Session: 503. Clonal Hematopoiesis: Aging and Inflammation: Cause and consequence of clonal hematopoiesis
Hematology Disease Topics & Pathways:
Adult, Diseases, Technology and Procedures, Study Population, Clinically relevant, NGS
Methods. We analyzed 1004 oldest-old subjects (median age 84.2y, range 80-105) included in the “Health and Anemia” population-based study [Haematologica 2010;95:1849]. Using peripheral blood DNA, we looked for somatic mutations in 47 genes recurrently mutated in hematologic cancers.
Results. Clonal mutations were observed in 32.8% of individuals (range 1-5). The majority of variants occurred in 3 genes: DNMT3A (36.4%), TET2 (24.3%) and ASXL1 (6.5%). Mutations in splicing genes, PPM1D and TP53 were found in 7.4%, 5% and 2% of cases, respectively. The mutation frequencies increased with age, up to 50% in individuals aged over 90 years (P=.011). Clonal hematopoiesis was associated with a lower 5-y probability of survival (P=.03), and prognosis was even poorer in patients carrying ≥2 mutations (P=.002)
We first focused on the relationship between clonal hematopoiesis and MDS phenotype. Carrying a somatic mutation with a variant allele frequency (VAF) ≥.10, carrying ≥2 mutations, spliceosome gene mutations and co-mutation patterns involving TET2, DNMT3A had a positive predictive value for MDS (from .85 to 1.0). The most frequent early phenotypic changes in patients who developed MDS included an increasing red blood cell distribution width (RDW) and mean corpuscular volume (MCV). Preliminary analyses suggested that the combination of mutations and non-mutational factors (RDW, MCV, after excluding iron/vitamin depletion and thalassemia) may improve the capability to capture individual risk of developing MDS with respect to molecular data alone (P=.01)
We studied clonal evolution in 72 patients with multiple samples available over a period of 5y. Clonal hematopoiesis was found at baseline in 22 cases: 2 individuals acquired additional mutations during follow-up, and 5 displayed significant increase in VAF. In 9 subjects without clonal hematopoiesis, mutations were acquired during follow-up. RDW and MCV changes, induction of unexplained cytopenia and overt MDS phenotype were significantly restricted to subjects displaying clonal evolution.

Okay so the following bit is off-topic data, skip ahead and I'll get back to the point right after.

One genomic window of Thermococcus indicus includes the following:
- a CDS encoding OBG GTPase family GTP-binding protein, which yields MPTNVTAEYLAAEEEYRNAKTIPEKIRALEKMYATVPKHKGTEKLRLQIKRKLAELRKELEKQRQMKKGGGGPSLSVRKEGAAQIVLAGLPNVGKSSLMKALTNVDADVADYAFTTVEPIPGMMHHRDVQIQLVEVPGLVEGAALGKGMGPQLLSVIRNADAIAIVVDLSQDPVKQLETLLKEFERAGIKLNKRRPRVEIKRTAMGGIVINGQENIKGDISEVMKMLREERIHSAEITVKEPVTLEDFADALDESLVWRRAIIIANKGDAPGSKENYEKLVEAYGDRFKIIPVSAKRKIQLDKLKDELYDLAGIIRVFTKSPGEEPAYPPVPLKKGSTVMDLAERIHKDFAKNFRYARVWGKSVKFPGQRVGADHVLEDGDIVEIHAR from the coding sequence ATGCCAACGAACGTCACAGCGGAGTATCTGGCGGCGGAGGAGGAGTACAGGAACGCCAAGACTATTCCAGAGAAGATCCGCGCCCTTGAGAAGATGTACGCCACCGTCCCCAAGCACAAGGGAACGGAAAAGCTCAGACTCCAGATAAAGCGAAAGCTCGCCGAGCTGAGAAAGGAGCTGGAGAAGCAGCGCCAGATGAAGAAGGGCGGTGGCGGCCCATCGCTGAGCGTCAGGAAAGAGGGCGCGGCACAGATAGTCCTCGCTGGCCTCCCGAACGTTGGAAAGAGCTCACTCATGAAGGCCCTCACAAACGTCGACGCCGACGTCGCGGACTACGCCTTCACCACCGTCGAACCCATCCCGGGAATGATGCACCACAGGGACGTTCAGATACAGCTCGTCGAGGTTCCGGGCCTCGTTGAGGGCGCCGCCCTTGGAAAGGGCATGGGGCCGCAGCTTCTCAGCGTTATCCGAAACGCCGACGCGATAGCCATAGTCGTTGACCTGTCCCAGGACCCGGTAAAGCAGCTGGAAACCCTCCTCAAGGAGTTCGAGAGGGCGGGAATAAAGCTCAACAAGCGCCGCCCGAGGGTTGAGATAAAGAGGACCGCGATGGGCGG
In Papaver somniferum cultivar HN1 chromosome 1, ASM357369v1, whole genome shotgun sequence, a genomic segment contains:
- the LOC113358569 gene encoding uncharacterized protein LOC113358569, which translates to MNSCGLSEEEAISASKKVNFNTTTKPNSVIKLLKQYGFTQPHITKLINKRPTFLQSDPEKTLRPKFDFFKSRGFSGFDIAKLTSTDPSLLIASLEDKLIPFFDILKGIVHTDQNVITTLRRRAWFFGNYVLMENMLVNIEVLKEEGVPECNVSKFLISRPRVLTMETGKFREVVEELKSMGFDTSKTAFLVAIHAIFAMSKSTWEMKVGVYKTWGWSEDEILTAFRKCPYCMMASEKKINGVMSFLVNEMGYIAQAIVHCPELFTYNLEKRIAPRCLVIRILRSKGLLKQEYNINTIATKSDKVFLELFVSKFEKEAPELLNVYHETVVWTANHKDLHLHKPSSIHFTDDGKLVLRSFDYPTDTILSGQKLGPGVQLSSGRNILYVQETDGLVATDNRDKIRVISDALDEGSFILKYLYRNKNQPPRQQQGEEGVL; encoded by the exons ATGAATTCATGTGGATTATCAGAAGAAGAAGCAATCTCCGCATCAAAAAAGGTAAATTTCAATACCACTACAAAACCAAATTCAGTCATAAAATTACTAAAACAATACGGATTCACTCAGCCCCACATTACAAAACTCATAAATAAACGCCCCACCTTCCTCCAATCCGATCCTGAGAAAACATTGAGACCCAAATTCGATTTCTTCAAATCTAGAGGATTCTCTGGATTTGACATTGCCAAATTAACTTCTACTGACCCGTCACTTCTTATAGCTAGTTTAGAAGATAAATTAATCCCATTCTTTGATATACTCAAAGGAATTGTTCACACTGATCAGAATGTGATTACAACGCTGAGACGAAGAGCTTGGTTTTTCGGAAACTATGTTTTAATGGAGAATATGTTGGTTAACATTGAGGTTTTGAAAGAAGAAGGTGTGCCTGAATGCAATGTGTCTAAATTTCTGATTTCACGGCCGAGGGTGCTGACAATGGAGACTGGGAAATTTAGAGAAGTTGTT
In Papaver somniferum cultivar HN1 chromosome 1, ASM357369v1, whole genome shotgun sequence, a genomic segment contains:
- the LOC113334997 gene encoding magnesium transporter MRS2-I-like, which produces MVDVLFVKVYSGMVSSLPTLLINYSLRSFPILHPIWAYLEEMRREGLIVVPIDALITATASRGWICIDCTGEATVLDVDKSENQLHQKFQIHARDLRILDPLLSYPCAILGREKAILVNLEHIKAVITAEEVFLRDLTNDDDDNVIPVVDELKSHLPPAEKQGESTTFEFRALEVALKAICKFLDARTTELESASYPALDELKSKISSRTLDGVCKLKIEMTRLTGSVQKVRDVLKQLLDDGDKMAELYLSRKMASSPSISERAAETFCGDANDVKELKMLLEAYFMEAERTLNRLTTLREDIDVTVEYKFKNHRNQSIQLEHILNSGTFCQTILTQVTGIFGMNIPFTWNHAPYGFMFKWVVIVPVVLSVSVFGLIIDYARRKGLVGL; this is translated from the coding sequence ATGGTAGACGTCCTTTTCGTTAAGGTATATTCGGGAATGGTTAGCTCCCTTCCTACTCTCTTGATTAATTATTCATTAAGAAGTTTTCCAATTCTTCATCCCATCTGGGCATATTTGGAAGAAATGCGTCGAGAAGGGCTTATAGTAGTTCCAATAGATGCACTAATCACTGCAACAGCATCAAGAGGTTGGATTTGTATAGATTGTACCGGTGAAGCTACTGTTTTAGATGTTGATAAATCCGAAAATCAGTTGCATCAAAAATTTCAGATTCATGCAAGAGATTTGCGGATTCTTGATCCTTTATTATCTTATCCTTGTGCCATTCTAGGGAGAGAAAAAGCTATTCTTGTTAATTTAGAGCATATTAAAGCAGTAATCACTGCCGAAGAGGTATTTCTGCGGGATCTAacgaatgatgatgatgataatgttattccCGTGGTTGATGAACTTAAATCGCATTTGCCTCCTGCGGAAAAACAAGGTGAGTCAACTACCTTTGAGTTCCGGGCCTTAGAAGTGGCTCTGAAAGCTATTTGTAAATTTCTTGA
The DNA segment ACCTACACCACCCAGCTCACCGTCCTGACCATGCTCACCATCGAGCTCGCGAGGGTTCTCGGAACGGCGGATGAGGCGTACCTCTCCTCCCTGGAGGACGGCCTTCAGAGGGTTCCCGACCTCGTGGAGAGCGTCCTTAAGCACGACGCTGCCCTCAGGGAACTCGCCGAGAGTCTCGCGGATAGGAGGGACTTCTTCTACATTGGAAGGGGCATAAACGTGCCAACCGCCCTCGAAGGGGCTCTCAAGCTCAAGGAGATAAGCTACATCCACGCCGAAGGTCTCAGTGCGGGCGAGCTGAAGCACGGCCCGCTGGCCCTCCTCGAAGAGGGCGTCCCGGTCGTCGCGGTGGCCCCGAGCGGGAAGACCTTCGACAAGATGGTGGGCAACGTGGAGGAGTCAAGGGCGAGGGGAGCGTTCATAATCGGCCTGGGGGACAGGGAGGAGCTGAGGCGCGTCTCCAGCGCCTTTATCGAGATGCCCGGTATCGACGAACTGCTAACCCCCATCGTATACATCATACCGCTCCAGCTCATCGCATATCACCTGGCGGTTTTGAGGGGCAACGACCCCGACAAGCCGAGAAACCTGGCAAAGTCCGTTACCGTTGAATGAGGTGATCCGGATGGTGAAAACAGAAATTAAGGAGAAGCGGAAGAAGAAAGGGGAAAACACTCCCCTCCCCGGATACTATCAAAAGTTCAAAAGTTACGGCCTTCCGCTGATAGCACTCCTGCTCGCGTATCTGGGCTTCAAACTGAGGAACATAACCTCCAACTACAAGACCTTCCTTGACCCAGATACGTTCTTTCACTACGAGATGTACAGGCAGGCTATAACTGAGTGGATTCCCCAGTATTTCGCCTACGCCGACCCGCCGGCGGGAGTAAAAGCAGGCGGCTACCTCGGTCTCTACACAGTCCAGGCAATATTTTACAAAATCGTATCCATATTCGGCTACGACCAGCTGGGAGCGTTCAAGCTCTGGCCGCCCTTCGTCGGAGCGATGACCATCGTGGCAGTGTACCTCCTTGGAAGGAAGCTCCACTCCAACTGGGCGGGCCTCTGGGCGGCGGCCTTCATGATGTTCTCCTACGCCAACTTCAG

We hypothesized that in oldest-old populations MDS could be underdiagnosed (many patients are not considered for bone marrow aspiration because of age). Cytopenia was a common finding in our cohort (20%) the underlying cause remaining unexplained in 27% of cases. In patients with unexplained anemia, carrying a somatic mutation had a positive predictive value for persistent, progressive, multilineage cytopenia (findings consistent with a MDS phenotype) and shorter survival (from .8 to .94). On this basis, 8% of all cytopenias might be undiagnosed MDS.
Finally, we investigated the association between clonal hematopoiesis with inflammatory and vascular diseases. Mutations in DNMT3A, TET2, and ASXL1 were each individually associated with risk of coronary heart disease and death, and preliminary analyses suggest that clonal hematopoiesis is also associated with increased risk of rheumatological diseases (P from .03 to.009). We identified mutations in macrophages isolated from synovial fluid of 4/17 patients with rheumatoid arthritis and from atherosclerotic plaques of 3/25 patients with carotid stenosis. Functional studies of macrophages (expression of specific chemokine and cytokine gene patterns) are ongoing.
All these findings are under validation in an independent cohort of 800 subjects enrolled in the “Monzino 80-plus” study [Alzheimers Dement 2015;11:258]].
Conclusion. Clonal hematopoiesis was associated with reduced survival in an oldest-old population. Specific mutational profiles define different risks of developing MDS and inflammatory/vascular diseases. Non mutational factors, such as early changes in red blood cell indices, may improve the capability to identify patients at increased risk of developing myeloid cancers.
Disclosures: Meggendorfer: MLL Munich Leukemia Laboratory: Employment. Bolli: Celgene: Honoraria. Vassiliou: KYMAB: Consultancy, Equity Ownership; Celgene: Research Funding. Kern: MLL Munich Leukemia Laboratory: Employment, Equity Ownership. Haferlach: MLL Munich Leukemia Laboratory: Employment, Equity Ownership.
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